Differential backups are quicker than full backups because so much less data is being backed up. It is a better choice for shorter RTO and less attractive for a longer RPO. The amount of data being backed up grows with each differential backup until the next full back up so the storage requirements can become substantial over time. 


Incremental Backup 

Incremental backups also back up only the changed data, but they only back up the data that has changed since the last backup — be it a full or incremental backup. If you do an incremental backup on Tuesday, you only back up the data that changed since the incremental backup on Monday. The result is a much smaller, faster backup. They are a good choice for meeting an aggressive RTO but not good for a long RPO. The characteristic of incremental backups is the shorter the time interval between backups, the less data to be backed up, so your storage needs are lower than full or differential backups. 

While incremental backups give much greater flexibility and granularity for restoration, they have a reputation for taking longer to restore because the backup has to be reconstituted from the last full backup and all the incremental backups since. 


laptop backup photo

Backups, the Next Generation

If your head is hurting just thinking about the complexities of backup strategy and execution, you are not alone. Doing backups used to be so complex that there was a dedicated position in most companies just to keep it all on the rails. Even then, there were problems. Broken or old tapes and disks added to the headaches of being confident about your strategy. Employees had to make sure their files were closed during the backup window. Periodic recovery testing would take entire weekends to complete. It was a mess. 

Enter the next generation of backup. 

Modern backup strategies employ advanced software, hardware and cloud services that simplify things, A LOT.


Most backup software available today uses snapshot technology to create a point-in-time copy of the data. Typically, the snapshot copy is done instantly. The original copy of the data continues to be available to the applications without interruption, while the snapshot copy is sent to an on-premises or cloud-based storage location.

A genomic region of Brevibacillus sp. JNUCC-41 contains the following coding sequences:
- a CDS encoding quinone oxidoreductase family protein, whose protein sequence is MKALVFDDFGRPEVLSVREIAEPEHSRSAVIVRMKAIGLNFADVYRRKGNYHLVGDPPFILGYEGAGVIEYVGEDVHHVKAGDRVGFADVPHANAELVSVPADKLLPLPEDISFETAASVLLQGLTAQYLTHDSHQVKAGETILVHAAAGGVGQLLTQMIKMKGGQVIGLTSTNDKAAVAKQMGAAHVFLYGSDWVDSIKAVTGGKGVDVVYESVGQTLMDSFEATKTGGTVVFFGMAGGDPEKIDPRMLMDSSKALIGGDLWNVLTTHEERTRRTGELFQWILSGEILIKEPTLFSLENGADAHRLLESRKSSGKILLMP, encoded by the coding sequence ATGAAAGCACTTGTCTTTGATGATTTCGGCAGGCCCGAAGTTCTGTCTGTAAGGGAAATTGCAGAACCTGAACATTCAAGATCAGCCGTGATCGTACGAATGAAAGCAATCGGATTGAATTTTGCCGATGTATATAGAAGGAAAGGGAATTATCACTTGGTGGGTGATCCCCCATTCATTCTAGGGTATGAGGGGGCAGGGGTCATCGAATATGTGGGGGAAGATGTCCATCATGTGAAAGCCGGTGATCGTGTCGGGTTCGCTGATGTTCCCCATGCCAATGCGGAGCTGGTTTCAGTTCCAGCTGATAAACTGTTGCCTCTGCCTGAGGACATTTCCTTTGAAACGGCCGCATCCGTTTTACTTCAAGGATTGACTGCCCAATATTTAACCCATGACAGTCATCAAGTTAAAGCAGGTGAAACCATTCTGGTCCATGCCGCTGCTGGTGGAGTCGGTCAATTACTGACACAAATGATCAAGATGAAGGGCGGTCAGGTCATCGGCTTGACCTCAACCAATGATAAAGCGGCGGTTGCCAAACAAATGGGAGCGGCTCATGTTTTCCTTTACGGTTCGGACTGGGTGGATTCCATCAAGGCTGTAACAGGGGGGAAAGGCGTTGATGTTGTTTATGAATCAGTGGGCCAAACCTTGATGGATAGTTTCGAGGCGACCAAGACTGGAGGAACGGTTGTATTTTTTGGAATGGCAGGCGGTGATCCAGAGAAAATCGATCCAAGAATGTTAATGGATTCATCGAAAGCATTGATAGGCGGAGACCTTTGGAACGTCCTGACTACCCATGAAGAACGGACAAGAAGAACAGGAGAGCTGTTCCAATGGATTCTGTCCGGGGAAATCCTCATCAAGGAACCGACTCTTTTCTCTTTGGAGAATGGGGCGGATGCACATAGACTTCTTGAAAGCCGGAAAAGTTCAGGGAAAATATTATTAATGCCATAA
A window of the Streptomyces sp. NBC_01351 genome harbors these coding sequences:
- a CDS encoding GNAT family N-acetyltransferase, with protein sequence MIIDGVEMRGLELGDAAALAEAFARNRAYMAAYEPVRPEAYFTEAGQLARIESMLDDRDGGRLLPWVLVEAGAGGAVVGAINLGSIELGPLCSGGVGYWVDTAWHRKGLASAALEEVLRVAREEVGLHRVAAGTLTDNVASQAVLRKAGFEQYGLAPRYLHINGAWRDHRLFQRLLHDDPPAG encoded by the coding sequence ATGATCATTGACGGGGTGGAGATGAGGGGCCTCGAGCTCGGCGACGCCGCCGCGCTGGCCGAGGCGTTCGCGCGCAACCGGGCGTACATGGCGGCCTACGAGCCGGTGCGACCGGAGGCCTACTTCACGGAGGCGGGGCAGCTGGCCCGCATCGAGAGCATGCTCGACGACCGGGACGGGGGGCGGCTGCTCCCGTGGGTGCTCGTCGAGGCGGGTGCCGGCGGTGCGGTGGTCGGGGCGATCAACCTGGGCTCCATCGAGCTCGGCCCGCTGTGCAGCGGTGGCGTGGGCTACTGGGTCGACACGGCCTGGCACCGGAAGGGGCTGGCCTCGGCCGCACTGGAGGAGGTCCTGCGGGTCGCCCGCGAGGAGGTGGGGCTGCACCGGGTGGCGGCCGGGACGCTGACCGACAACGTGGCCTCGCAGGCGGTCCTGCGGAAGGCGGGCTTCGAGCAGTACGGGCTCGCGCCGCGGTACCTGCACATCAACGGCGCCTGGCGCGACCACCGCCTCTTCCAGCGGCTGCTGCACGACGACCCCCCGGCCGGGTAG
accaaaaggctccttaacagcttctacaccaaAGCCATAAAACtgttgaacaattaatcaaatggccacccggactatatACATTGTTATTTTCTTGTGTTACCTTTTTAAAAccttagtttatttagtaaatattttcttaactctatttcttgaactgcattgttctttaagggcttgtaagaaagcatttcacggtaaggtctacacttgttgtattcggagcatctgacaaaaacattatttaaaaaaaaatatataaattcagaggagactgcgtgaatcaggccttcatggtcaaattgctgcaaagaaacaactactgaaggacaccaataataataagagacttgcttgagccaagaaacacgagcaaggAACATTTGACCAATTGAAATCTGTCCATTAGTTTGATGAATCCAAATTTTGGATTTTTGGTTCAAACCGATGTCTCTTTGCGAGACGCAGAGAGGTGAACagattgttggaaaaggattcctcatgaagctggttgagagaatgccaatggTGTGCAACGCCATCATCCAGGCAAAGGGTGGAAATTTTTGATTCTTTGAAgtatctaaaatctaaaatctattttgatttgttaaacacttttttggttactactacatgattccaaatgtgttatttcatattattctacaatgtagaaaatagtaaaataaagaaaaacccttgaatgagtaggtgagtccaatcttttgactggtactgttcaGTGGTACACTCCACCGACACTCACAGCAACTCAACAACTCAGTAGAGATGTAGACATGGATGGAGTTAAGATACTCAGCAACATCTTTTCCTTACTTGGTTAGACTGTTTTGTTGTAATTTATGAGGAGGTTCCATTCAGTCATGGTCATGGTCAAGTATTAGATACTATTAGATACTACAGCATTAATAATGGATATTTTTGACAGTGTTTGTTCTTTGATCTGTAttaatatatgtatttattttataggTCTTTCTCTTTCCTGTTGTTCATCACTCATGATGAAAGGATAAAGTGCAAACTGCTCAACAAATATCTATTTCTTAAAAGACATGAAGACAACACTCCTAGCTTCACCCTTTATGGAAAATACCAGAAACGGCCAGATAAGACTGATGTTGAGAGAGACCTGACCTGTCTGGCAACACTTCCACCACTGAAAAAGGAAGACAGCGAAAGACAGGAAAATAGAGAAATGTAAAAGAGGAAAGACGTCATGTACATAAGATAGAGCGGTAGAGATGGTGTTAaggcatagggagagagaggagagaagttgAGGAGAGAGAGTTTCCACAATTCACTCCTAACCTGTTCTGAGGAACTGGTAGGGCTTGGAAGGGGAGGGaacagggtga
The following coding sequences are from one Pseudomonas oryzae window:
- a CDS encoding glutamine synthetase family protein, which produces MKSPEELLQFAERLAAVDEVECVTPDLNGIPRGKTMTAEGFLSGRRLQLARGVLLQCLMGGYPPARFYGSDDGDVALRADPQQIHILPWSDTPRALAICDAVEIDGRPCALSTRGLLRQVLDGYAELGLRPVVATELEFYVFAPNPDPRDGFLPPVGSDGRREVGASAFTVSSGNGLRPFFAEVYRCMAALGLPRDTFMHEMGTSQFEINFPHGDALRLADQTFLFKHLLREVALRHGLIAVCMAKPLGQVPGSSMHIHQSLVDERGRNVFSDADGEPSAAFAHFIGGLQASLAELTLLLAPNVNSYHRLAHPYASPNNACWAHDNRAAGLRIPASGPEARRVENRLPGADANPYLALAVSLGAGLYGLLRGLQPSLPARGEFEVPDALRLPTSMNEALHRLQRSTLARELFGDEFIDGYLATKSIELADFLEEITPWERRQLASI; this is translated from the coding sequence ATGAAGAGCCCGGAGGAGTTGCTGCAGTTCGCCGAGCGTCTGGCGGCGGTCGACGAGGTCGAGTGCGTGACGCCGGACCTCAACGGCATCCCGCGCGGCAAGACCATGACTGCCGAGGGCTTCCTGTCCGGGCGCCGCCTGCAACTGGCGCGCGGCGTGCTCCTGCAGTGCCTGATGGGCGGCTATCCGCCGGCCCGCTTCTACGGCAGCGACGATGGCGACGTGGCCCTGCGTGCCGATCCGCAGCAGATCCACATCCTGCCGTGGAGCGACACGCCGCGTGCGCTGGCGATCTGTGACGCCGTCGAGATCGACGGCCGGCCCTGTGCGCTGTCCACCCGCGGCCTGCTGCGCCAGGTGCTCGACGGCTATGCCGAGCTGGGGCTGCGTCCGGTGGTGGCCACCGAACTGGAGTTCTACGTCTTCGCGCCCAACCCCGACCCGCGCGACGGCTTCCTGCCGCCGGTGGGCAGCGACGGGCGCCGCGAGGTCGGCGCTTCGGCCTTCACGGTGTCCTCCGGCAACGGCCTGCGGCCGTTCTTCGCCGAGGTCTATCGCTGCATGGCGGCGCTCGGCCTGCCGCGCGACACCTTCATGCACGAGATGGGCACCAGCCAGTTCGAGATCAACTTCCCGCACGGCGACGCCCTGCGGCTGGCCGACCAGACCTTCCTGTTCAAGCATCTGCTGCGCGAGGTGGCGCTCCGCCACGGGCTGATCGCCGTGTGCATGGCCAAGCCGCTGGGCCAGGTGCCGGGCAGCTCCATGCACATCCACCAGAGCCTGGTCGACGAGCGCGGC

Snapshots provide an excellent means of data protection. The trend towards using snapshot technology comes from the benefits that snapshots deliver in addressing many of the issues businesses face. Snapshots enable better application availability, faster recovery, easier backup management, reduces exposure to data loss and virtually eliminates the need for backup windows while lowering total cost of ownership (TCO). Snapshot technology allows businesses to meet most any RTO and RPO goals. The cost of this technology is typically higher than traditional methods because of the storage requirements involved. 


Continuous Data Protection 

Continuous data protection (CDP), also called continuous backup, refers to backups of data when a change is made to that data by automatically capturing the changes to a separate storage location. CDP effectively creates an electronic journal of complete storage snapshots. 

Continuous data protection is different from typical snapshot implementations because it creates one snapshot for every instant that data modification occurs instead of one point-in-time copy of the data created by other methods. CDP-based solutions can provide fine restore granularities of objects, such as files, from any point in time to crash-consistent images of application data, for example, database, filer and mailboxes. 

Validation of successful snapshots is often accomplished by actually starting and testing the machine image taken. This offers an unparalleled level of confidence in the integrity of your backups. 

There is no “one size fits all” approach for data loss prevention, and some things are worth more than others. There is a myriad of companies that offer backup software and services. It is highly recommended that you work with a trusted technology professional to assist in your selection so that you can achieve a balance in performance, costs and recovery objectives.  Contact us today to schedule a free, 30 minute consultation, or take our free, self-guided IT Security Risk Assessment.